Upon hearing Thursday's news that suspected Bosnian war criminal Ratko Mladic had been found and arrested, President Obama issued a statement saying he "looks forward to [Mladic's] expeditious transfer" to the international court for trial because that means he "will now have to answer to his victims, and the world, in a court of law." In his statement, Obama specifically cited the legacy of the Nuremberg trials as proof that "the United States has long viewed justice for war crimes, crimes against humanity, and genocide as both a moral imperative and an essential element of stability and peace." This is a very different kind of rhetoric than we heard last month, when the president announced that accused war criminal Osama bin Laden had been summarily killed and therefore "brought to justice" -- without, of course, "having to answer to his victims, and the world, in a court of law."
How can we make sense of the discrepancy?
Some might argue that Nuremberg-like trials can occur only after an accused war criminal is no longer a threat to the world. This was the line of reasoning floated by some Obama administration supporters last month with regard to bin Laden. The idea was that since he remained an active threat to the world, we couldn't put him on trial, because his minions would violently retaliate during the court proceedings (those who made this argument insisted that the Nazis could have only been put on trial at Nuremberg because Nuremberg happened after World War II). But, then, like bin Laden, Mladic was still an active threat when he was captured -- if not to the whole world, then at least to Bosnian Muslims. Indeed, Voice of America reports that Mladic was being actively "protected by some of those who still hold power in Serbia" -- power that could ostensibly be used in violent retaliation when Mladic goes on trial. And yet, nobody is suggesting he can't be put on trial -- in fact, quite the opposite.
So how can our government tell us that when it comes to one accused war criminal, it "looks forward" to a trial in order to achieve "international justice," but that for other accused war criminals, no such trial is necessary to make sure "justice has been done?"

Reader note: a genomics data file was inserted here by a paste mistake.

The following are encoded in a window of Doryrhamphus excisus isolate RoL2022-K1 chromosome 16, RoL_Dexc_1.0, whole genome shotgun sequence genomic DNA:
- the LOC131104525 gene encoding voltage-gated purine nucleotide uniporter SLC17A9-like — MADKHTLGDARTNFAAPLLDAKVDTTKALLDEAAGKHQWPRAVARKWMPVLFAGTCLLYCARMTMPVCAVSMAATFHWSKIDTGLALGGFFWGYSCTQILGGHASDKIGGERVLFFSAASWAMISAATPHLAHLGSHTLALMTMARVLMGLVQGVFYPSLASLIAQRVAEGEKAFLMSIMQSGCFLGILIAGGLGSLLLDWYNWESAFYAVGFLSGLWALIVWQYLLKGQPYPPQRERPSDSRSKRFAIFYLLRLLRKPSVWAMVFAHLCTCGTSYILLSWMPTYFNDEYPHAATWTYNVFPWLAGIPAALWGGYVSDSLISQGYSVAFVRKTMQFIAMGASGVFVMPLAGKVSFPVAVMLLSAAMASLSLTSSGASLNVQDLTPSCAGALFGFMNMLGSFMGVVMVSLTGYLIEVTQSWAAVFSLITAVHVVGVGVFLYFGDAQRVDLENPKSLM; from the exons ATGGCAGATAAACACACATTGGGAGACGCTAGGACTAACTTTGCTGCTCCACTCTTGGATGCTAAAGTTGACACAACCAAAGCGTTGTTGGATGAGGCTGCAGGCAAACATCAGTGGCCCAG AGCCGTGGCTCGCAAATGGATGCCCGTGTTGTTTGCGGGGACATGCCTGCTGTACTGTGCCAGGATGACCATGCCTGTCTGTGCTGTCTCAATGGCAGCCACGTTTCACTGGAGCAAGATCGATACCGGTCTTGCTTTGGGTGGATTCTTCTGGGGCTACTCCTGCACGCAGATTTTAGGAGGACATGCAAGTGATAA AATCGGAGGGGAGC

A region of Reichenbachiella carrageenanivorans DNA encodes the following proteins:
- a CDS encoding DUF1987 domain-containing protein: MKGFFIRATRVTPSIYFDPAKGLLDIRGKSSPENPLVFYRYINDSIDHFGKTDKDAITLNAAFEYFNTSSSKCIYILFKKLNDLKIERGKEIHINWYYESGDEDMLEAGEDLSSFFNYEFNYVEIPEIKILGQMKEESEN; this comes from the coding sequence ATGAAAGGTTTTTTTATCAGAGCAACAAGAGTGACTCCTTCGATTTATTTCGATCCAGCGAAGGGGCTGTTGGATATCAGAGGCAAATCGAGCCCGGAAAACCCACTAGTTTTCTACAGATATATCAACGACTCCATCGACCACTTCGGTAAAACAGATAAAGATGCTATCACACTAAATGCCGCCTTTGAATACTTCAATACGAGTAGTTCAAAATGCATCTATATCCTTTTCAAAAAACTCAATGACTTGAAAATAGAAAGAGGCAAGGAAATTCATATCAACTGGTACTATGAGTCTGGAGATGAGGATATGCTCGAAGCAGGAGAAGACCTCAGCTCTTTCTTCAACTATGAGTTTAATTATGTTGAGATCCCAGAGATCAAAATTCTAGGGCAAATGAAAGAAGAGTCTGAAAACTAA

Three explanations are possible:
1. Mladic is a white guy accused of killing 8,000 Muslims, while bin Laden and Al Qaeda operatives are non-whites accused of killing (at least) 3,000 people, most of whom were not Muslim. Perhaps our government is admitting that it believes white people accused of killing thousands of Muslims deserve due process, while non-white Muslims accused of killing thousands of non-Muslims do not deserve due process.
2. Mladic is accused of killing 8,000 Bosnians, bin Laden was accused of killing 3,000 Americans on 9/11. Maybe this is an example of a perverse form of American exceptionalism -- specifically, our government believing that those accused of killing foreigners deserve due process, but those accused of killing Americans do not.
3. Mladic was a part of an internationally recognized government when he allegedly committed his war crimes. Bin Laden was a stateless terrorist when he committed his crimes. Maybe our government is saying that if one marshals the apparatus of an official state to kill thousands of people, one deserves due process, but that if one kills thousands of people without state sanction, one deserves does not. In other words, perhaps our government is saying that one form of mass murder is somehow more acceptable -- and thus more deserving of a legal court inquiry -- than another.
For the sake of clarity, it's worth trying to find out which of these explanations is at work. At minimum, it might help Americans better understand what premises its government is acts on -- and it might give the world a better idea of how America defines "justice."